a1 Computing Laboratory, University of Oxford, Wolfson Building, Parks Road, Oxford OX1 3QD, England (e-mail: firstname.lastname@example.org)
Enter the computing arboretum and you will find a variety of well-studied trees: AVL trees (Adel'son-Vel'skiĭ & Landis 1962), symmetric binary B-trees (Bayer 1972), Hopcroft's 2-3 trees (Aho et al. 1974), the bushy finger trees (Guibas et al. 1977) and the colourful red-black trees (Guibas & Sedgewick 1978). In this pearl, we look at a more exotic species of balanced search trees, 1-2 brother trees (Ottmann et al. 1979), which deserves to be better known. Brother trees lend themselves well to a functional implementation with deletion (Section 5) as straightforward as insertion (Section 3), both running in logarithmic time. Furthermore, brother trees can be constructed from ordered lists in linear time (Section 4). With some simple optimisations in place, this implementation of search trees is one of the fastest around. So, fasten your seat belts.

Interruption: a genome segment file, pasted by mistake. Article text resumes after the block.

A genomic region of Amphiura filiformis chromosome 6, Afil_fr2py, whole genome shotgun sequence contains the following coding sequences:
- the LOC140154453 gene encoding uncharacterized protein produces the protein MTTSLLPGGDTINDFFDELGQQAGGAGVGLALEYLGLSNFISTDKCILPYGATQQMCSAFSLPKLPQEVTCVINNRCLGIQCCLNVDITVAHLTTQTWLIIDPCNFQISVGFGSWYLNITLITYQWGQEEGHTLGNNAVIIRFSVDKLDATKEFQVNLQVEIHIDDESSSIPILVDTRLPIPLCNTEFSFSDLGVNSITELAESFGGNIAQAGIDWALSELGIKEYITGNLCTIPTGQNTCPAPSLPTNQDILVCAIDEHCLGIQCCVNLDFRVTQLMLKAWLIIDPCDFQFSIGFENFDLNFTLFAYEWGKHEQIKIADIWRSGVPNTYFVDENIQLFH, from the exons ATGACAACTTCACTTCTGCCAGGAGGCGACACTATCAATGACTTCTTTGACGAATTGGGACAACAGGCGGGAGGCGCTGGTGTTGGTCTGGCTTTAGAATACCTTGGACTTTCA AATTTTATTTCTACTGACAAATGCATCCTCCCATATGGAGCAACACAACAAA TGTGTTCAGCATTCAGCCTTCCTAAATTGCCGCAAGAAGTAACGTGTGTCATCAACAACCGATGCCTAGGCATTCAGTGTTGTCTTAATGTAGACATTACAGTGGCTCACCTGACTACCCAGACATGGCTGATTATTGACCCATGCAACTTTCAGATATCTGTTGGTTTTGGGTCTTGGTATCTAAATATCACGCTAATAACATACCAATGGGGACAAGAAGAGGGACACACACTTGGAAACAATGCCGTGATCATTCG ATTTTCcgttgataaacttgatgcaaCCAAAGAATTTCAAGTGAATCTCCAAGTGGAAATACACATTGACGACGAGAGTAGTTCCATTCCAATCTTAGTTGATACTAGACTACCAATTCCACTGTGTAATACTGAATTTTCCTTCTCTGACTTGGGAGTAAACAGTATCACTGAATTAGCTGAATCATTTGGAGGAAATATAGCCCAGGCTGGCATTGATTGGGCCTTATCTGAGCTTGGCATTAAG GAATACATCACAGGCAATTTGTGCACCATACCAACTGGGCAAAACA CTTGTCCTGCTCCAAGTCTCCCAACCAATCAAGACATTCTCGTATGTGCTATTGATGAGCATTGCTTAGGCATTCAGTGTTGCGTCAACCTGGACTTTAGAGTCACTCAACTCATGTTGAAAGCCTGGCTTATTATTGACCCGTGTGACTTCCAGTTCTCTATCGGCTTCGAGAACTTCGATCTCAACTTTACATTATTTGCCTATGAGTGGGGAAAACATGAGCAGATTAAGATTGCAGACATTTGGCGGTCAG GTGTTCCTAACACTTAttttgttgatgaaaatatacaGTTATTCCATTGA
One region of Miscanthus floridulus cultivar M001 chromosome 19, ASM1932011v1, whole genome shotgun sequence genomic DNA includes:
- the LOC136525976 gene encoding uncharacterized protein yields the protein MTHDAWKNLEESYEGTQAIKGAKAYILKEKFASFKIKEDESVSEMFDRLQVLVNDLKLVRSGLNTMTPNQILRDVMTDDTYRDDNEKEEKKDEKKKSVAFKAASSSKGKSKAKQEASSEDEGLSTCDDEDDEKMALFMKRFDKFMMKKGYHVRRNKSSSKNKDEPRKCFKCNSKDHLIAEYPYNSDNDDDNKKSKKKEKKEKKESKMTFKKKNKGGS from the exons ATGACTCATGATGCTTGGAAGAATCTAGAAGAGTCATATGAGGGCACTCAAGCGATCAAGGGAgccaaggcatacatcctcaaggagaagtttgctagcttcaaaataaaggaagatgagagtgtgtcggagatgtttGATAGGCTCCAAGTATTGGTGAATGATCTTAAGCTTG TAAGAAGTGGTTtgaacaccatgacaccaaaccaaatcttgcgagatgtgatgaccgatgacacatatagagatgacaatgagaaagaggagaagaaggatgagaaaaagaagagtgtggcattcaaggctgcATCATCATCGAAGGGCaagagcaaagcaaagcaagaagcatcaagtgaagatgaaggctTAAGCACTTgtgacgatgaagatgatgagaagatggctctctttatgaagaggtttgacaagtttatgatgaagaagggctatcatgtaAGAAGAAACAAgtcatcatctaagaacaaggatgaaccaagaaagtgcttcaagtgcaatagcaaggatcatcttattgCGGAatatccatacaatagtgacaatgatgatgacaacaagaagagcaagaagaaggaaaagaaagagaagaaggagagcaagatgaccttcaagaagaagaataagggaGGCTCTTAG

(Online publication May 26 2009)